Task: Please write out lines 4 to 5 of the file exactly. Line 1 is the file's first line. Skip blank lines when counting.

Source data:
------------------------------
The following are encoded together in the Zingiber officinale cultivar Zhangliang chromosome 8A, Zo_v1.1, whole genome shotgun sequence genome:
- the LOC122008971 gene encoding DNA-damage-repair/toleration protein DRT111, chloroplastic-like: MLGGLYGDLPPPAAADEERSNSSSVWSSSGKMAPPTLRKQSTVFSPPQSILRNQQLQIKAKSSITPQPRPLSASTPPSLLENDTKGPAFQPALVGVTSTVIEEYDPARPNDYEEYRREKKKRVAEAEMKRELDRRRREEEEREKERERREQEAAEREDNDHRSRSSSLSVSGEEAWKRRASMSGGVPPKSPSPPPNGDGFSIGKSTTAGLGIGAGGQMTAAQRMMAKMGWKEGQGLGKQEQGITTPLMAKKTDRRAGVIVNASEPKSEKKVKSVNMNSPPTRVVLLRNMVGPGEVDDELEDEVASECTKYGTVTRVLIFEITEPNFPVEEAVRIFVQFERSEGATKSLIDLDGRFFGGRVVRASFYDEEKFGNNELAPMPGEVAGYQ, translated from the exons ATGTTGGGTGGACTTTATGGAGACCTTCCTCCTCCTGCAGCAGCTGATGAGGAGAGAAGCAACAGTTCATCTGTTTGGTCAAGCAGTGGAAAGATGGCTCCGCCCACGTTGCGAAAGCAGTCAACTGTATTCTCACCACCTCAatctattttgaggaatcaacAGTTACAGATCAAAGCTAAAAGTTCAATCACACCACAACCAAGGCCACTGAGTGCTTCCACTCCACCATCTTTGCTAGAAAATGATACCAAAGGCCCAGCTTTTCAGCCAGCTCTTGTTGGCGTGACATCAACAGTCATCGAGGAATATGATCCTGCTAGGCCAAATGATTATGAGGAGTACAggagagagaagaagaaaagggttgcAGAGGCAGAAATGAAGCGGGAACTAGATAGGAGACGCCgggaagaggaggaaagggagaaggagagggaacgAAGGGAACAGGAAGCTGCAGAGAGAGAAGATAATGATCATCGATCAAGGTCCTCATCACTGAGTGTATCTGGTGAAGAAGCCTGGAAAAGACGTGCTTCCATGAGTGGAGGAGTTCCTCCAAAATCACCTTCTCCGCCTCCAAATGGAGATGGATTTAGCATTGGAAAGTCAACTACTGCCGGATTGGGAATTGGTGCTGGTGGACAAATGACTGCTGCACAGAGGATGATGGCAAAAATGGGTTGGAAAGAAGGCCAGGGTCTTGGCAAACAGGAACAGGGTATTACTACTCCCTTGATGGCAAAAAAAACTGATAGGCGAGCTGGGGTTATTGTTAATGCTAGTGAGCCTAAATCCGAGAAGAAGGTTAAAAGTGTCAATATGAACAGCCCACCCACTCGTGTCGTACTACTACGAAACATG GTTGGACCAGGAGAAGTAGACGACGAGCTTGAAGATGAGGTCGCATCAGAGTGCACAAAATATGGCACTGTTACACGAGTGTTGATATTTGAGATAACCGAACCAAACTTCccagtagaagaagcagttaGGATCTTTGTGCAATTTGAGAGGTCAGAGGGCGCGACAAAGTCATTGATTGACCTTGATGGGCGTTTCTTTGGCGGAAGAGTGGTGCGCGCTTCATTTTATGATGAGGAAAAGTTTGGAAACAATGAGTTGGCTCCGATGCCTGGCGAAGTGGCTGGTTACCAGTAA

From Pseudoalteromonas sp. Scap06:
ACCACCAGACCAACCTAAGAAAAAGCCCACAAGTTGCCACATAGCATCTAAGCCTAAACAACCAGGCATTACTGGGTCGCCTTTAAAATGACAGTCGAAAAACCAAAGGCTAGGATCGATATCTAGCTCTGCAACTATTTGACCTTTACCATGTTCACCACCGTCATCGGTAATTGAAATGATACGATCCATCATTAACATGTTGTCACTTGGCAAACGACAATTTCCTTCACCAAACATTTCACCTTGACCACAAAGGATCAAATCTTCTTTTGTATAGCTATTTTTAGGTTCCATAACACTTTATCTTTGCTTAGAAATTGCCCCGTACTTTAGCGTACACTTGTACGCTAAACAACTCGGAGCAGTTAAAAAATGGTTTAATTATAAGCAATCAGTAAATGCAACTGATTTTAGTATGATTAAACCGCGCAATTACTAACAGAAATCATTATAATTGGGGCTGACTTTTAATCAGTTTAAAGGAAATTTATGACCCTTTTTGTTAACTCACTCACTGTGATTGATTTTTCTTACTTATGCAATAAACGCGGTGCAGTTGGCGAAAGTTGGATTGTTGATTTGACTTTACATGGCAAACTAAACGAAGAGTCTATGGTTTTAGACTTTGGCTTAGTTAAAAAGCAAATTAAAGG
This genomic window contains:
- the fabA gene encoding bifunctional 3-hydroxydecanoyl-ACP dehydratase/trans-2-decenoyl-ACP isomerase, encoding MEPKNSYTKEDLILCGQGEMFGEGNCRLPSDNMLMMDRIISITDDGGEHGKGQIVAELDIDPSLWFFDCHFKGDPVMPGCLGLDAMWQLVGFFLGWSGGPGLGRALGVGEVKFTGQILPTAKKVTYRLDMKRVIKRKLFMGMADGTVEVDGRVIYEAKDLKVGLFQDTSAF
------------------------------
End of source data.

ACCACCAGACCAACCTAAGAAAAAGCCCACAAGTTGCCACATAGCATCTAAGCCTAAACAACCAGGCATTACTGGGTCGCCTTTAAAATGACAGTCGAAAAACCAAAGGCTAGGATCGATATCTAGCTCTGCAACTATTTGACCTTTACCATGTTCACCACCGTCATCGGTAATTGAAATGATACGATCCATCATTAACATGTTGTCACTTGGCAAACGACAATTTCCTTCACCAAACATTTCACCTTGACCACAAAGGATCAAATCTTCTTTTGTATAGCTATTTTTAGGTTCCATAACACTTTATCTTTGCTTAGAAATTGCCCCGTACTTTAGCGTACACTTGTACGCTAAACAACTCGGAGCAGTTAAAAAATGGTTTAATTATAAGCAATCAGTAAATGCAACTGATTTTAGTATGATTAAACCGCGCAATTACTAACAGAAATCATTATAATTGGGGCTGACTTTTAATCAGTTTAAAGGAAATTTATGACCCTTTTTGTTAACTCACTCACTGTGATTGATTTTTCTTACTTATGCAATAAACGCGGTGCAGTTGGCGAAAGTTGGATTGTTGATTTGACTTTACATGGCAAACTAAACGAAGAGTCTATGGTTTTAGACTTTGGCTTAGTTAAAAAGCAAATTAAAGG
This genomic window contains: